Construction Versus Choice in Cognitive Measurement: Issues in Constructed Response, Performance Testing, and Portfolio Assessment

Construction Versus Choice in Cognitive Measurement: Issues in Constructed Response, Performance Testing, and Portfolio Assessment

Construction Versus Choice in Cognitive Measurement: Issues in Constructed Response, Performance Testing, and Portfolio Assessment

Construction Versus Choice in Cognitive Measurement: Issues in Constructed Response, Performance Testing, and Portfolio Assessment

Synopsis

This book brings together psychometric, cognitive science, policy, and content domain perspectives on new approaches to educational assessment -- in particular, constructed response, performance testing, and portfolio assessment. These new assessment approaches -- a full range of alternatives to traditional multiple-choice tests -- are useful in all types of large-scale testing programs, including educational admissions, school accountability, and placement. This book's multi-disciplinary perspective identifies the potential advantages and pitfalls of these new assessment forms, as well as the critical research questions that must be addressed if these assessment methods are to benefit education.

Excerpt

The multiple-choice question is the mainstay of standardized testing programs in the United States. The format has achieved this position because it permits inexpensive and apparently objective scoring; because such questions can be answered quickly, allowing broad content coverage within a testing session; and because a sophisticated statistical technology has evolved to support the analysis and interpretation of test results.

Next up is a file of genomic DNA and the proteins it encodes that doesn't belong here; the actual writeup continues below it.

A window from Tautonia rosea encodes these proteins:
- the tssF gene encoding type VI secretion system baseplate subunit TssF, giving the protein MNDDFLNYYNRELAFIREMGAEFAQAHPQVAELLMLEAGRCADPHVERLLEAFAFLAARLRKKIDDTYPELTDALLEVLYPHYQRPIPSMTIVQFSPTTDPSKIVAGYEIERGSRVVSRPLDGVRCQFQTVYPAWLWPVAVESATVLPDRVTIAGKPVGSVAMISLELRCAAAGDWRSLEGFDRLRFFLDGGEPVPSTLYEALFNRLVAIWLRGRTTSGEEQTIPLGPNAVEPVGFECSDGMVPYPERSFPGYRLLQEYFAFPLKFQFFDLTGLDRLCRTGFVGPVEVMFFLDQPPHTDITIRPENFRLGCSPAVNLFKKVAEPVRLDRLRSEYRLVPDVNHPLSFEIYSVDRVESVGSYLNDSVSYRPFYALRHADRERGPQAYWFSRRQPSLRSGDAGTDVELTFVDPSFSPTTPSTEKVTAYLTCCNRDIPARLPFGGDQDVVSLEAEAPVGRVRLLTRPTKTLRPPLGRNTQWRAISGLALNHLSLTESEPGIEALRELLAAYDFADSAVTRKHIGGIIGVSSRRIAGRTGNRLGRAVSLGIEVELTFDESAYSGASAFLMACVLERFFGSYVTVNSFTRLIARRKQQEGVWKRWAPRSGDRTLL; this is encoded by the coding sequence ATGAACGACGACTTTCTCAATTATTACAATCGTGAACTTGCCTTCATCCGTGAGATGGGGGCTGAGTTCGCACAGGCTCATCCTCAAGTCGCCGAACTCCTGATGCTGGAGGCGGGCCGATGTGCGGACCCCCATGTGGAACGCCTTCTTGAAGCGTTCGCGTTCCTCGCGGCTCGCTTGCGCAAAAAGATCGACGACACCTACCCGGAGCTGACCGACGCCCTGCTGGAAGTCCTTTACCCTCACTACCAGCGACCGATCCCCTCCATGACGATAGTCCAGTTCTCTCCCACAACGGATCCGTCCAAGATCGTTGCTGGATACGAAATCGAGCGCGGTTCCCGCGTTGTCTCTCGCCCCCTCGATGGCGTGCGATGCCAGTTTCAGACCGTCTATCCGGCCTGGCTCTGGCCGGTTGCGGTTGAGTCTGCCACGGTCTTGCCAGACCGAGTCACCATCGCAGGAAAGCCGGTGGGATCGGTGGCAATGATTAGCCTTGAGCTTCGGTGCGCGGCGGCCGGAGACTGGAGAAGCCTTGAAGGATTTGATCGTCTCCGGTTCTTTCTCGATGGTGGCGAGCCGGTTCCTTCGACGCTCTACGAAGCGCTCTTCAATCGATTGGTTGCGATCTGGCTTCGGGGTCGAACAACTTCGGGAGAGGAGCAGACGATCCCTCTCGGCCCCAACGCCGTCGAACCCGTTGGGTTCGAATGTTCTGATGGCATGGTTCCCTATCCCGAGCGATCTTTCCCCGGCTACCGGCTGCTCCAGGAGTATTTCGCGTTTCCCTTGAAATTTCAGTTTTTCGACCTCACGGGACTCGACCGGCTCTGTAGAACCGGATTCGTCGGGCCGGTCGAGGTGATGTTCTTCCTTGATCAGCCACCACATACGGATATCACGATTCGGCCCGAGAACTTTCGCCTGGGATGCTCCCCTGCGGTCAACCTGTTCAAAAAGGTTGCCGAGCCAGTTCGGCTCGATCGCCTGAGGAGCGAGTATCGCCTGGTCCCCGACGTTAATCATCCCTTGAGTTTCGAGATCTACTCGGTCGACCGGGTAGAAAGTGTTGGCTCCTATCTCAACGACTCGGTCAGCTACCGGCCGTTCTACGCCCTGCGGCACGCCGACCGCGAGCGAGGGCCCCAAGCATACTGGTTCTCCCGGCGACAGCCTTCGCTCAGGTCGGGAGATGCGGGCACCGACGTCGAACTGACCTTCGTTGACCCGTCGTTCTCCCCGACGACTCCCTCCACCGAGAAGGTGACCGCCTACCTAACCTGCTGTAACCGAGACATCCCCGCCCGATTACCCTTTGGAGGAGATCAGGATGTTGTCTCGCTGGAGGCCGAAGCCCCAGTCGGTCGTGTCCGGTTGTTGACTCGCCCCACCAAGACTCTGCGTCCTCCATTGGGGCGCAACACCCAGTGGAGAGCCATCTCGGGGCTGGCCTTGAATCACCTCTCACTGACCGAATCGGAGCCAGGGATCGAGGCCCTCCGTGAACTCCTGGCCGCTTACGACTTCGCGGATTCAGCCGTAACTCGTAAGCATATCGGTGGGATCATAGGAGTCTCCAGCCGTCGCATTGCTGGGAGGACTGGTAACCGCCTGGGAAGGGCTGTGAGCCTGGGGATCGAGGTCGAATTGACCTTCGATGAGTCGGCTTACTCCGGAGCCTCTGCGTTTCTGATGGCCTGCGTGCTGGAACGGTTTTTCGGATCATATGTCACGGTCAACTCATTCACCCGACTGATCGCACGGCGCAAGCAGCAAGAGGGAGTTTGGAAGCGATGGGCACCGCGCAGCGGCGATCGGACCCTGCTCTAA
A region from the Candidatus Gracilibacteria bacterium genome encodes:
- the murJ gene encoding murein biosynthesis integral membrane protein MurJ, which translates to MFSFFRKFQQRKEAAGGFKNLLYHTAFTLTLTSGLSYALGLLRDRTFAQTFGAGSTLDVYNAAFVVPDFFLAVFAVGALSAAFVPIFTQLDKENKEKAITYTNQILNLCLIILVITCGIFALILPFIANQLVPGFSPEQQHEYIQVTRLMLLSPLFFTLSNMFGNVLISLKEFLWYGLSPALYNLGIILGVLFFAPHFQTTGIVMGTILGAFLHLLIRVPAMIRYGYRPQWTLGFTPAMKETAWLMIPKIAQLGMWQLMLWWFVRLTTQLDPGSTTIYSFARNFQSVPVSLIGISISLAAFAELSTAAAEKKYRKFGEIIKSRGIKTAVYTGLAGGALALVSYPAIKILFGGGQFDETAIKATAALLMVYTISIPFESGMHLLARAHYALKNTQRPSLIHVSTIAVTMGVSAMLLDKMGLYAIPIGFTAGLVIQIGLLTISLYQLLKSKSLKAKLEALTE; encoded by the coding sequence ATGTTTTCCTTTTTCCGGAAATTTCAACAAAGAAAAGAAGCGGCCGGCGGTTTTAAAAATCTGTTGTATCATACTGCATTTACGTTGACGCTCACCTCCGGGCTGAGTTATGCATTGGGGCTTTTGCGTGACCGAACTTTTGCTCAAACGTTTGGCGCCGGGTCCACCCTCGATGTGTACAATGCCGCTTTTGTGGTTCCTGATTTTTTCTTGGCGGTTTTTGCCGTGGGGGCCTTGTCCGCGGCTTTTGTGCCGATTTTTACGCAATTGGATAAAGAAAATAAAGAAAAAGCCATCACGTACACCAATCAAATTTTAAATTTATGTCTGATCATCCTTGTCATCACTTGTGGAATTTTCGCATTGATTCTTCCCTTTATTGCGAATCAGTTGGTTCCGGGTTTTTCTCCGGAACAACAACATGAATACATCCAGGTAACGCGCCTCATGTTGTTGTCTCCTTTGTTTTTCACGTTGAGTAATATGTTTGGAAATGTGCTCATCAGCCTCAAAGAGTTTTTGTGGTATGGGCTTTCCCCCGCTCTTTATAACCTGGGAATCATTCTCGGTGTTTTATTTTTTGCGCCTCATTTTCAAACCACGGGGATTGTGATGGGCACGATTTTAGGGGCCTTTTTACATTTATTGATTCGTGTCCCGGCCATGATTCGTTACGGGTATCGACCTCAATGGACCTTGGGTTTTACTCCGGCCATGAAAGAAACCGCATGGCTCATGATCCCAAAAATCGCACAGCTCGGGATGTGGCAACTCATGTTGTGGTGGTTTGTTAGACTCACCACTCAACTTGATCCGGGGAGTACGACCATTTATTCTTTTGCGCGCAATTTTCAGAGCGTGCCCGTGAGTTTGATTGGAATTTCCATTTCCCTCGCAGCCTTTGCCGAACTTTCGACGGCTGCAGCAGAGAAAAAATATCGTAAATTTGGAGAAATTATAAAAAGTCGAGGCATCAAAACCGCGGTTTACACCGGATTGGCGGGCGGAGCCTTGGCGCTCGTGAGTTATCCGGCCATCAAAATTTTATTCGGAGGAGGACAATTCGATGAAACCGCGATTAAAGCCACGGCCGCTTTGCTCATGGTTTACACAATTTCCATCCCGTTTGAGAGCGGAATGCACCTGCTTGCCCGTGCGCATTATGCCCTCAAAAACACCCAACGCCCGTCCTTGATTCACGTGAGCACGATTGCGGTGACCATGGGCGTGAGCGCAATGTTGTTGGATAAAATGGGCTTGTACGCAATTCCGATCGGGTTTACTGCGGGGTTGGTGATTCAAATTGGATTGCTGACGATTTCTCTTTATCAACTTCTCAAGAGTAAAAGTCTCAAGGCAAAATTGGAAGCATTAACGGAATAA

The reliance on multiple-choice questions, however, is increasingly criticized. Many have argued that tests and, in particular, test formats significantly influence education. Multiple-choice assessments are said to encourage the teaching and learning of isolated facts and rote procedures at the expense of conceptual understanding and the development of problem-solving skills. It is believed that, for education reform to occur, the methods used to measure attainment must themselves be transformed.

To address the limitations of the multiple-choice format, many educators and psychologists have advocated increased use of constructed-response tasks. These tasks may be as simple as producing a numerical answer to an arithmetic question or as extensive as producing the numerous drafts that culminate in a finely honed essay or planning and conducting a series of scientific experiments. Proponents argue that constructed-response assessments, especially those that require extended problem solving and yield complex productions, measure different skills and promote deeper learning than do multiple-choice measures.

The use of such tasks, however, raises several critical concerns. If the an-

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